• Most psychiatrists will suggest that you take medication for a long time.
  • If you want to reduce or stop your medication, discuss this with your doctor.
  • Reduce your medication gradually. If you do this, you can notice any symptoms returning before you become really unwell again.

 What happens when I stop taking medication?

The symptoms will usually come back – not immediately, but usually within 3 – 6 months.

Getting back to normal

Schizophrenia can make everyday life hard to deal with. This may or may not be due to the symptoms. Sometimes you may just get out of the habit of doing things for yourself. It can be difficult to get back to doing ordinary things like washing, answering the door, shopping, making a phone call or chatting with a friend. Hence it is advisable to maintain a regular daily schedule in spite of the illness and medication side effects. 

Psychological (or talking) treatments

Cognitive Behavioural Therapy (CBT)

This can be done by clinical psychologists, psychiatrists or nurse therapists. It helps you to:

  • concentrate on the problems that you find most difficult. These could be thoughts, hallucinations or feelings that you are being persecuted.
  • look at how you tend to think about them – your ‘thinking habits’.
  • look at how you react to them – your ‘behaving habits’.
  • look at how your thinking or behaving habits affect you.
  • work out if any of these thinking or behaving habits are unrealistic or unhelpful.
  • work out more helpful ways of thinking about these things or reacting to them.
  • try out new ways of thinking and behaving.
  • see if these work. If they do, to help you use them regularly. If they don’t, to find better ones that do work for you.

This kind of therapy can help you to feel better about yourself and to learn new ways of solving problems. We now know that CBT can also help you to control troublesome hallucinations or delusional ideas. Most people have between 8 and 20 sessions, each lasting about 1 hour. To help the symptoms of schizophrenia, you may need to carry on with ‘booster’ courses from time to time.

 Try to avoid things that make you worse, such as:

  • stressful situations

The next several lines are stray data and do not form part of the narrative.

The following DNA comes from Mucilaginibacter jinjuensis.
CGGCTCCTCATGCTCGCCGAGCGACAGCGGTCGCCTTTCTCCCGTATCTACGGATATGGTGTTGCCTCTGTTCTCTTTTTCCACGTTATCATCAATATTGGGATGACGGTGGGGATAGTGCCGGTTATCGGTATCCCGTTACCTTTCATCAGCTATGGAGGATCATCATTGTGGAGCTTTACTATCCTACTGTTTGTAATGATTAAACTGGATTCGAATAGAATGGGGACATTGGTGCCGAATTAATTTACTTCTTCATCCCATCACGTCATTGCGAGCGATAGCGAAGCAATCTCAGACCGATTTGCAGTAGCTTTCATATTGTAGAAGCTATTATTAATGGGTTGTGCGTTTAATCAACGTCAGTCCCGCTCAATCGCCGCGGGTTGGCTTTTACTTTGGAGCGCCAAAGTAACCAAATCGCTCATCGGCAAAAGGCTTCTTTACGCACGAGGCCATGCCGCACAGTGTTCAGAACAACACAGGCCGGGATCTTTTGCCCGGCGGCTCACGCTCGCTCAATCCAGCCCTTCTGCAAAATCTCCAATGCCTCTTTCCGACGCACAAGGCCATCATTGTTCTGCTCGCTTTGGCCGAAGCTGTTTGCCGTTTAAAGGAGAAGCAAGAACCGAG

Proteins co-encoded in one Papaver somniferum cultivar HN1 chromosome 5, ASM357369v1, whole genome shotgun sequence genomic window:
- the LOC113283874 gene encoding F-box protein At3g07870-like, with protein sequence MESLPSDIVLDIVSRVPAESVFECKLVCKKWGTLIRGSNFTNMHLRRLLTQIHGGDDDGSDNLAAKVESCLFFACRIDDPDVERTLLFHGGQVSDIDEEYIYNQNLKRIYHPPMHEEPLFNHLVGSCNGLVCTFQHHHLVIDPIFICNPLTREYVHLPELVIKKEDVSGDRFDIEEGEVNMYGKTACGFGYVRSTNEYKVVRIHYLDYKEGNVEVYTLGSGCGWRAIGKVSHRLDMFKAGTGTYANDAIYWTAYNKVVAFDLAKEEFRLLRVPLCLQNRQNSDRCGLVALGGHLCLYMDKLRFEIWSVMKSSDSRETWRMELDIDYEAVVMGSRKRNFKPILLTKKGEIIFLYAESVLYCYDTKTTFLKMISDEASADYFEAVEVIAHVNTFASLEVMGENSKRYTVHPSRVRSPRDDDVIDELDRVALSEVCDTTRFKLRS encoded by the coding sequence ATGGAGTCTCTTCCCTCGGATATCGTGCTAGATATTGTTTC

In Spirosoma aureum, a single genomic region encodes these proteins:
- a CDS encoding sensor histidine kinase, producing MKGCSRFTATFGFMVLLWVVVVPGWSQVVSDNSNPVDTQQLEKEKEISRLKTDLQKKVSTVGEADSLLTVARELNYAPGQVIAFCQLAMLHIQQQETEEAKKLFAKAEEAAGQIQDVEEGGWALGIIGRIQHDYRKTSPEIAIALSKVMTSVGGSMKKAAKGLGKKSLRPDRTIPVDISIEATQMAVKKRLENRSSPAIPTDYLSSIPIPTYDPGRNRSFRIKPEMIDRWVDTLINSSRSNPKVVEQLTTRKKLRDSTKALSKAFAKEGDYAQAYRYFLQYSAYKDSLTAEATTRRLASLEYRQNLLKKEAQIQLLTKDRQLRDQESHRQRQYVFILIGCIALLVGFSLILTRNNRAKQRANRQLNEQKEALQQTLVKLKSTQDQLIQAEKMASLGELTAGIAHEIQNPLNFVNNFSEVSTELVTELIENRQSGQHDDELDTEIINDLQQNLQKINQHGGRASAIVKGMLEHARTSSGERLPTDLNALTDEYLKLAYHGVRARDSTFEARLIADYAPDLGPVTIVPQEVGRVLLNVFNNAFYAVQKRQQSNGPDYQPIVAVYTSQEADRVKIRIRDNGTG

• using street drugs or alcohol.
  • disagreements with family, friends or neighbours.                  


Learn relaxation techniques.

Make sure you regularly do something you enjoy.

What are the other ways to reduce symptoms?

  Along with medications the following can be tried to reduce symptoms

  • spend time with other people
  • keep busy
  • listen to a personal stereo (TV and radio also work but may annoy your  family or neighbours).
  • remind yourself that your voices can’t harm you
  • remind yourself that your voices don’t have any power over you and can’t force you to do anything you don’t want to.

Look after your body. People with schizophrenia have poorer health than others, so it's worth looking after yourself:

  • try to eat a balanced diet, with lots of fresh vegetables and fruit
  • try not to smoke – cigarettes harm your lungs, your heart, your circulation and your stomach
  • take some regular exercise, even if it’s only 20 minutes out walking every day. Regular vigorous exercise (double your pulse rate for 20 minutes 3 times a week) can help improve your mood.


 Doesn't schizophrenia make people dangerous?

People who suffer from schizophrenia are usually not dangerous. Any violent behaviour is usually sparked off by street drugs or alcohol. This is similar to the situation with people who don’t suffer from schizophrenia.

Although there is a higher risk of violent behaviour if you have schizophrenia, it is very small compared to the effects of drugs and alcohol in our society. People with schizophrenia are far more likely to be harmed by other people than other people are to be harmed by them.

Do patients with schizophrenia get better ?

One third of patients suffering from schizophrenia improve completely, 1/3 approximately have a few residual symptoms and are able to function resonable well but 1/3 of the patients have a gradual decline in their functioning with residual symptoms and they need assistance in life.